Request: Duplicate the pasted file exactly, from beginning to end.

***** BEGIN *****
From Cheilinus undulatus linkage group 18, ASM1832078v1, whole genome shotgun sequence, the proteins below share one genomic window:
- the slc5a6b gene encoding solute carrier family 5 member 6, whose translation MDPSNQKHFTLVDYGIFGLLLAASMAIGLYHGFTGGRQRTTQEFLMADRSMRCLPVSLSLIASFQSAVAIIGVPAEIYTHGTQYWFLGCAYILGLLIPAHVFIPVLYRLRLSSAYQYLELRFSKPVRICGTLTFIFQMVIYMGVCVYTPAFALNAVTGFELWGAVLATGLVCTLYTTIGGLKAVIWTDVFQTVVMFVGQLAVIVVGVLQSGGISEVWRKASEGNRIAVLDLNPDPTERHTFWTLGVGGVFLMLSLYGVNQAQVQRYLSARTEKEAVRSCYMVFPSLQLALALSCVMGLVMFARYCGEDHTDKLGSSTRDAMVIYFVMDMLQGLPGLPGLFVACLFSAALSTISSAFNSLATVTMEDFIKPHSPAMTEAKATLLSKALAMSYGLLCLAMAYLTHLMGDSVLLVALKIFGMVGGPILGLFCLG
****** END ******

From Cheilinus undulatus linkage group 18, ASM1832078v1, whole genome shotgun sequence, the proteins below share one genomic window:
- the slc5a6b gene encoding solute carrier family 5 member 6, whose translation MDPSNQKHFTLVDYGIFGLLLAASMAIGLYHGFTGGRQRTTQEFLMADRSMRCLPVSLSLIASFQSAVAIIGVPAEIYTHGTQYWFLGCAYILGLLIPAHVFIPVLYRLRLSSAYQYLELRFSKPVRICGTLTFIFQMVIYMGVCVYTPAFALNAVTGFELWGAVLATGLVCTLYTTIGGLKAVIWTDVFQTVVMFVGQLAVIVVGVLQSGGISEVWRKASEGNRIAVLDLNPDPTERHTFWTLGVGGVFLMLSLYGVNQAQVQRYLSARTEKEAVRSCYMVFPSLQLALALSCVMGLVMFARYCGEDHTDKLGSSTRDAMVIYFVMDMLQGLPGLPGLFVACLFSAALSTISSAFNSLATVTMEDFIKPHSPAMTEAKATLLSKALAMSYGLLCLAMAYLTHLMGDSVLLVALKIFGMVGGPILGLFCLG